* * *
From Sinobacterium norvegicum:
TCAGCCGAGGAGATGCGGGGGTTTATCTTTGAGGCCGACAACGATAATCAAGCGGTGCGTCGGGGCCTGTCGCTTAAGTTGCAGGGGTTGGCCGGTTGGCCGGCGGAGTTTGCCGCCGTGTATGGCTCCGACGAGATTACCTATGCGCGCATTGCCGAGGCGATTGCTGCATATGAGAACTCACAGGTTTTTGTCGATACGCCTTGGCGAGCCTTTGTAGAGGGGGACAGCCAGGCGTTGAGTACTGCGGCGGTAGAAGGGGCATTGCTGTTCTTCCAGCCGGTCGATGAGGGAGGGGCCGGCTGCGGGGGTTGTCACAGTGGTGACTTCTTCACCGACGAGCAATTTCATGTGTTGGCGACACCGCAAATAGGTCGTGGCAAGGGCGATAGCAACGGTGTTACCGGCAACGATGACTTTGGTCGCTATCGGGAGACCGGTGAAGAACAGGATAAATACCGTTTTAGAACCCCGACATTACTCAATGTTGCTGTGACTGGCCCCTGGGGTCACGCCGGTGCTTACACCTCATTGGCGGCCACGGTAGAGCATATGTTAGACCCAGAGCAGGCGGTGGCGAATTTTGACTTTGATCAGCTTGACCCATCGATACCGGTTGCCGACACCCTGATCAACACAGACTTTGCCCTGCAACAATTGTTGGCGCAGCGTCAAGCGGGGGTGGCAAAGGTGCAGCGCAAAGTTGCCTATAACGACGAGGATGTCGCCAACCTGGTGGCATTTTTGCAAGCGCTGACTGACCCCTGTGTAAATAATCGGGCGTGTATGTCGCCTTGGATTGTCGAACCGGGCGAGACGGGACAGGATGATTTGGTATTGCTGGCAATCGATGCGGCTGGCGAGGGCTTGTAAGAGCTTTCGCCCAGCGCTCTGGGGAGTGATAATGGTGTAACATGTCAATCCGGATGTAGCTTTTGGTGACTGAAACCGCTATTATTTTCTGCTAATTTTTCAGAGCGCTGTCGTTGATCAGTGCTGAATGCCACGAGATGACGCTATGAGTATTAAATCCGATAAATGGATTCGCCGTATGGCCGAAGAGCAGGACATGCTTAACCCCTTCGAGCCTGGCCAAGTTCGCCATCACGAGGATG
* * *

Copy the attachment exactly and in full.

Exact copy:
From Sinobacterium norvegicum:
TCAGCCGAGGAGATGCGGGGGTTTATCTTTGAGGCCGACAACGATAATCAAGCGGTGCGTCGGGGCCTGTCGCTTAAGTTGCAGGGGTTGGCCGGTTGGCCGGCGGAGTTTGCCGCCGTGTATGGCTCCGACGAGATTACCTATGCGCGCATTGCCGAGGCGATTGCTGCATATGAGAACTCACAGGTTTTTGTCGATACGCCTTGGCGAGCCTTTGTAGAGGGGGACAGCCAGGCGTTGAGTACTGCGGCGGTAGAAGGGGCATTGCTGTTCTTCCAGCCGGTCGATGAGGGAGGGGCCGGCTGCGGGGGTTGTCACAGTGGTGACTTCTTCACCGACGAGCAATTTCATGTGTTGGCGACACCGCAAATAGGTCGTGGCAAGGGCGATAGCAACGGTGTTACCGGCAACGATGACTTTGGTCGCTATCGGGAGACCGGTGAAGAACAGGATAAATACCGTTTTAGAACCCCGACATTACTCAATGTTGCTGTGACTGGCCCCTGGGGTCACGCCGGTGCTTACACCTCATTGGCGGCCACGGTAGAGCATATGTTAGACCCAGAGCAGGCGGTGGCGAATTTTGACTTTGATCAGCTTGACCCATCGATACCGGTTGCCGACACCCTGATCAACACAGACTTTGCCCTGCAACAATTGTTGGCGCAGCGTCAAGCGGGGGTGGCAAAGGTGCAGCGCAAAGTTGCCTATAACGACGAGGATGTCGCCAACCTGGTGGCATTTTTGCAAGCGCTGACTGACCCCTGTGTAAATAATCGGGCGTGTATGTCGCCTTGGATTGTCGAACCGGGCGAGACGGGACAGGATGATTTGGTATTGCTGGCAATCGATGCGGCTGGCGAGGGCTTGTAAGAGCTTTCGCCCAGCGCTCTGGGGAGTGATAATGGTGTAACATGTCAATCCGGATGTAGCTTTTGGTGACTGAAACCGCTATTATTTTCTGCTAATTTTTCAGAGCGCTGTCGTTGATCAGTGCTGAATGCCACGAGATGACGCTATGAGTATTAAATCCGATAAATGGATTCGCCGTATGGCCGAAGAGCAGGACATGCTTAACCCCTTCGAGCCTGGCCAAGTTCGCCATCACGAGGATG